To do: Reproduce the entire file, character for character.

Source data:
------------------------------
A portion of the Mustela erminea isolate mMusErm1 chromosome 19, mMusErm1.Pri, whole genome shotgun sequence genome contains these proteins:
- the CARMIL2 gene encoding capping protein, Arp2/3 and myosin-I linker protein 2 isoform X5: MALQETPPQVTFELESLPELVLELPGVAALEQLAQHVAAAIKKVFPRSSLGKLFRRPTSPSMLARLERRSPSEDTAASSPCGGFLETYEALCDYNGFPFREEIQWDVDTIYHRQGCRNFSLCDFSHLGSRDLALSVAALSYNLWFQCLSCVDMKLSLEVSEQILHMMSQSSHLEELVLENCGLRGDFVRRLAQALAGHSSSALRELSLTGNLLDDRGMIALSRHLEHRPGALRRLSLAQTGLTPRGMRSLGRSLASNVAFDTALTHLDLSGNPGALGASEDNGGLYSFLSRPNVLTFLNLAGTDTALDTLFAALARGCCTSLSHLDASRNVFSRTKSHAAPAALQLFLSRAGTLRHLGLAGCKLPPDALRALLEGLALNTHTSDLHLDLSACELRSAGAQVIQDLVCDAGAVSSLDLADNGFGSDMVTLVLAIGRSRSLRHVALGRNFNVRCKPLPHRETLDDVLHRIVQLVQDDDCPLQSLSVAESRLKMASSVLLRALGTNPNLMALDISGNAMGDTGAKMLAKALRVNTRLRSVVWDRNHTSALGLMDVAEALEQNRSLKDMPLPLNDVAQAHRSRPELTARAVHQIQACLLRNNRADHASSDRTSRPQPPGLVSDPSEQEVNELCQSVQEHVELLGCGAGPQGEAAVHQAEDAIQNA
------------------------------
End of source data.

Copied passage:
A portion of the Mustela erminea isolate mMusErm1 chromosome 19, mMusErm1.Pri, whole genome shotgun sequence genome contains these proteins:
- the CARMIL2 gene encoding capping protein, Arp2/3 and myosin-I linker protein 2 isoform X5: MALQETPPQVTFELESLPELVLELPGVAALEQLAQHVAAAIKKVFPRSSLGKLFRRPTSPSMLARLERRSPSEDTAASSPCGGFLETYEALCDYNGFPFREEIQWDVDTIYHRQGCRNFSLCDFSHLGSRDLALSVAALSYNLWFQCLSCVDMKLSLEVSEQILHMMSQSSHLEELVLENCGLRGDFVRRLAQALAGHSSSALRELSLTGNLLDDRGMIALSRHLEHRPGALRRLSLAQTGLTPRGMRSLGRSLASNVAFDTALTHLDLSGNPGALGASEDNGGLYSFLSRPNVLTFLNLAGTDTALDTLFAALARGCCTSLSHLDASRNVFSRTKSHAAPAALQLFLSRAGTLRHLGLAGCKLPPDALRALLEGLALNTHTSDLHLDLSACELRSAGAQVIQDLVCDAGAVSSLDLADNGFGSDMVTLVLAIGRSRSLRHVALGRNFNVRCKPLPHRETLDDVLHRIVQLVQDDDCPLQSLSVAESRLKMASSVLLRALGTNPNLMALDISGNAMGDTGAKMLAKALRVNTRLRSVVWDRNHTSALGLMDVAEALEQNRSLKDMPLPLNDVAQAHRSRPELTARAVHQIQACLLRNNRADHASSDRTSRPQPPGLVSDPSEQEVNELCQSVQEHVELLGCGAGPQGEAAVHQAEDAIQNA